History and Origins of the Pistachio Hydrangea
The Mophead Hydrangea (hydrangea macrophylla) was introduced into Europe from China and Japan in 1785. It was probably brought over by both early settlers, and independently introduced into America by traders from the East in the second-half of the 19th century. It thrived in the south-east, with the warmth and good rain-fall. Over the years breeders around the world have worked to develop repeat flowering, to extend growing into colder areas, and to develop new color forms, to bring excitement and interest to our gardens.
Frau Katrin Meinl is a specialist breeder of hydrangeas, working in Dresden, Germany. It is to her breeding work that we owe thanks for the Pistachio Hydrangea. Working with established varieties, and her own seedlings, she made many crosses between different hydrangeas, and grew hundreds of seedlings to find this special variety, which is officially called ‘Horwack’. She found the plant in April 2006. After extensive trials she was granted a patent on her invention in 2015. Besides it unique coloring, repeat flowering, and compact size, this plant is also resistant to common hydrangea diseases, such as powdery mildew and botrytis.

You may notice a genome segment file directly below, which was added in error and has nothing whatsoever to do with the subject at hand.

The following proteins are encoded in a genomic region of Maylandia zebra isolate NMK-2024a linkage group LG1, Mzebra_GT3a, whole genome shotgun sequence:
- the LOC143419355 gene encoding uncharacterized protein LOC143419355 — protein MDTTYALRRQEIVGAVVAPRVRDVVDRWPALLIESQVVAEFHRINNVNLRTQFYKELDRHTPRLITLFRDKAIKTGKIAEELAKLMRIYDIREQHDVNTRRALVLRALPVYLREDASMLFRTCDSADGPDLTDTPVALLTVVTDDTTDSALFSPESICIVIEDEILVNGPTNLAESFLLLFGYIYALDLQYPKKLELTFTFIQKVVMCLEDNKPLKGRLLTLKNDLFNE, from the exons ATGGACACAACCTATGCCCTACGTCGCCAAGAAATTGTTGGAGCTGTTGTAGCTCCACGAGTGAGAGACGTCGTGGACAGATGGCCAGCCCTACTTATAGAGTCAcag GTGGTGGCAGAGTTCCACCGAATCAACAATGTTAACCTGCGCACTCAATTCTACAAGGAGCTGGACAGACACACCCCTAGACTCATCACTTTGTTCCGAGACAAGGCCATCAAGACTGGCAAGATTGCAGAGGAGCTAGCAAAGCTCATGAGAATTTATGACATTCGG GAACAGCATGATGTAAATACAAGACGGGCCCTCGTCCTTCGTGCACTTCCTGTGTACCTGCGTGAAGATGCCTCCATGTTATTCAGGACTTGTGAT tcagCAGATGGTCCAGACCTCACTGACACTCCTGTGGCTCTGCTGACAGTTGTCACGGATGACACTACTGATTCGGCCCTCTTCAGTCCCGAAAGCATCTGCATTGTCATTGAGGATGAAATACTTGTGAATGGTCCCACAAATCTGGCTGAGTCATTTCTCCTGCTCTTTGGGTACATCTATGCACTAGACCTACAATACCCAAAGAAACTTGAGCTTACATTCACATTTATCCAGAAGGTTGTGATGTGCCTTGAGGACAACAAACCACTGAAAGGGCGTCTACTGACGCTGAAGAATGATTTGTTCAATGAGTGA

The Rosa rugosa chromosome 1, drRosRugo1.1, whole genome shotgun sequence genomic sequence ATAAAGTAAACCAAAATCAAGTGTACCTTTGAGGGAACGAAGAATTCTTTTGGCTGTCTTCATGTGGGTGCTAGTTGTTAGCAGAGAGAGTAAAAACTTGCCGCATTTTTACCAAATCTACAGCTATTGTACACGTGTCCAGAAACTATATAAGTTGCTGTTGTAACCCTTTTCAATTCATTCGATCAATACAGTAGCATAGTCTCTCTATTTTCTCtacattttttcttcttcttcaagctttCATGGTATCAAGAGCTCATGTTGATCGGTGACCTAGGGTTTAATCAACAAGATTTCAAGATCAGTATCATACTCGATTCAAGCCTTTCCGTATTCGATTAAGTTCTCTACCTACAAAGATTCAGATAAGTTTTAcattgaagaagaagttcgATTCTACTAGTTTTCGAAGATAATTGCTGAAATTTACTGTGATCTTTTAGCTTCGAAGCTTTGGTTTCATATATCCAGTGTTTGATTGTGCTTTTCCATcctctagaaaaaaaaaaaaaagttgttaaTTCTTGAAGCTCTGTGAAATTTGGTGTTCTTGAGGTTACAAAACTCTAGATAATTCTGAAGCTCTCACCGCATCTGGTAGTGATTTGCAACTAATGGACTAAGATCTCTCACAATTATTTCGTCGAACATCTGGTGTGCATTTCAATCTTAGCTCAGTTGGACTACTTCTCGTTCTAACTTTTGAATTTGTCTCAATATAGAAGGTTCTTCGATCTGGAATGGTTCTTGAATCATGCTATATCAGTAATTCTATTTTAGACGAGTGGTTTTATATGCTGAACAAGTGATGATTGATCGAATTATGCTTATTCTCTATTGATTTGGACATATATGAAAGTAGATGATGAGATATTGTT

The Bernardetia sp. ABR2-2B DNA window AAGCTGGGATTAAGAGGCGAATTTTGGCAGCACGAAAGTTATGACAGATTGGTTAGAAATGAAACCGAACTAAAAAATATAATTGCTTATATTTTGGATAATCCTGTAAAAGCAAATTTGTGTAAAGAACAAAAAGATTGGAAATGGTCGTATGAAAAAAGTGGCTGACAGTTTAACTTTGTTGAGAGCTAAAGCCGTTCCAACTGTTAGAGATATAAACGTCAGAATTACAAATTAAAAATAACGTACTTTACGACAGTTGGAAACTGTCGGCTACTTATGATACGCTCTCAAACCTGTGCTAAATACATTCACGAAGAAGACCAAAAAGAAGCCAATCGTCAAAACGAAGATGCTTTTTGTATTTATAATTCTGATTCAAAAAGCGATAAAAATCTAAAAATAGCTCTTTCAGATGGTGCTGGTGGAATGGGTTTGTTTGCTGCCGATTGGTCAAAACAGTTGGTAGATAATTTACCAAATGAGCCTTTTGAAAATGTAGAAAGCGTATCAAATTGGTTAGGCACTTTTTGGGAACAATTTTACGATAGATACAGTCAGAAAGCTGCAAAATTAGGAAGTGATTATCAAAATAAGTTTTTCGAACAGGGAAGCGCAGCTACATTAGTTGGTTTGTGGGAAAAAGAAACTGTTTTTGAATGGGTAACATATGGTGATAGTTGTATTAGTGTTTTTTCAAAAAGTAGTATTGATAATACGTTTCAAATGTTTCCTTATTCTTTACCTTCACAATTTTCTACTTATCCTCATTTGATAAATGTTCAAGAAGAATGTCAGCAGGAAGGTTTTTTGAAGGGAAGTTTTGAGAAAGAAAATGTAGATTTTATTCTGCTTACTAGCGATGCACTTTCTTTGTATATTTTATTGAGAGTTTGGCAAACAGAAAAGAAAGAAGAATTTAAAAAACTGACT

Buying Pistachio Hydrangeas at The Tree Center
Our plants are produced under license, so you know they are exactly the Pistachio Hydrangea and not something else. You may find cheaper hydrangea plants, but they will not be this unique variety, that everyone is eager to grow in their garden. Don’t be left behind, and order now while our limited stocks last. Make sure you also view some of our other unique hydrangea varieties like the Nikko Blue Hydrangea and the Glowing Embers Hydrangea.